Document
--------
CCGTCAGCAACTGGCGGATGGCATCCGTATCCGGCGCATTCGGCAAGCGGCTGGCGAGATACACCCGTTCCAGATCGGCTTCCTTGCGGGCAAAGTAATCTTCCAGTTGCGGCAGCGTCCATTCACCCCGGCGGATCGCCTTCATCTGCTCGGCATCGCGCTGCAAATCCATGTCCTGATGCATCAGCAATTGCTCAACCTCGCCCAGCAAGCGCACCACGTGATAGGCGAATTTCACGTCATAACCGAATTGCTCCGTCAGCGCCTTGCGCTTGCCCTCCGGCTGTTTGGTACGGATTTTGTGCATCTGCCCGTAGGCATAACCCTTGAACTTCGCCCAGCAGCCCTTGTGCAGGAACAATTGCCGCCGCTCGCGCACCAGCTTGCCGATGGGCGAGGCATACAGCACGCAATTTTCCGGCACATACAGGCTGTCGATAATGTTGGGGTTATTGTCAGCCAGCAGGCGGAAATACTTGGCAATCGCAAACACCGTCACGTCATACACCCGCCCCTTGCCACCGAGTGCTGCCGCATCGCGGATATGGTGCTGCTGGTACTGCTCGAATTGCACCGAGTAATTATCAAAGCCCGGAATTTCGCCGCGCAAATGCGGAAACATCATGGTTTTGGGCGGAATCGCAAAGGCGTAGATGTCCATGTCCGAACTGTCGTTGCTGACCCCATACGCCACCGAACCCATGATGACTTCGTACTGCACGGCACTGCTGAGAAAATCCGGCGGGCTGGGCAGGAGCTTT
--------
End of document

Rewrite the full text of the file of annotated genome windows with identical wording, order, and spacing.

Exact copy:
CCGTCAGCAACTGGCGGATGGCATCCGTATCCGGCGCATTCGGCAAGCGGCTGGCGAGATACACCCGTTCCAGATCGGCTTCCTTGCGGGCAAAGTAATCTTCCAGTTGCGGCAGCGTCCATTCACCCCGGCGGATCGCCTTCATCTGCTCGGCATCGCGCTGCAAATCCATGTCCTGATGCATCAGCAATTGCTCAACCTCGCCCAGCAAGCGCACCACGTGATAGGCGAATTTCACGTCATAACCGAATTGCTCCGTCAGCGCCTTGCGCTTGCCCTCCGGCTGTTTGGTACGGATTTTGTGCATCTGCCCGTAGGCATAACCCTTGAACTTCGCCCAGCAGCCCTTGTGCAGGAACAATTGCCGCCGCTCGCGCACCAGCTTGCCGATGGGCGAGGCATACAGCACGCAATTTTCCGGCACATACAGGCTGTCGATAATGTTGGGGTTATTGTCAGCCAGCAGGCGGAAATACTTGGCAATCGCAAACACCGTCACGTCATACACCCGCCCCTTGCCACCGAGTGCTGCCGCATCGCGGATATGGTGCTGCTGGTACTGCTCGAATTGCACCGAGTAATTATCAAAGCCCGGAATTTCGCCGCGCAAATGCGGAAACATCATGGTTTTGGGCGGAATCGCAAAGGCGTAGATGTCCATGTCCGAACTGTCGTTGCTGACCCCATACGCCACCGAACCCATGATGACTTCGTACTGCACGGCACTGCTGAGAAAATCCGGCGGGCTGGGCAGGAGCTTT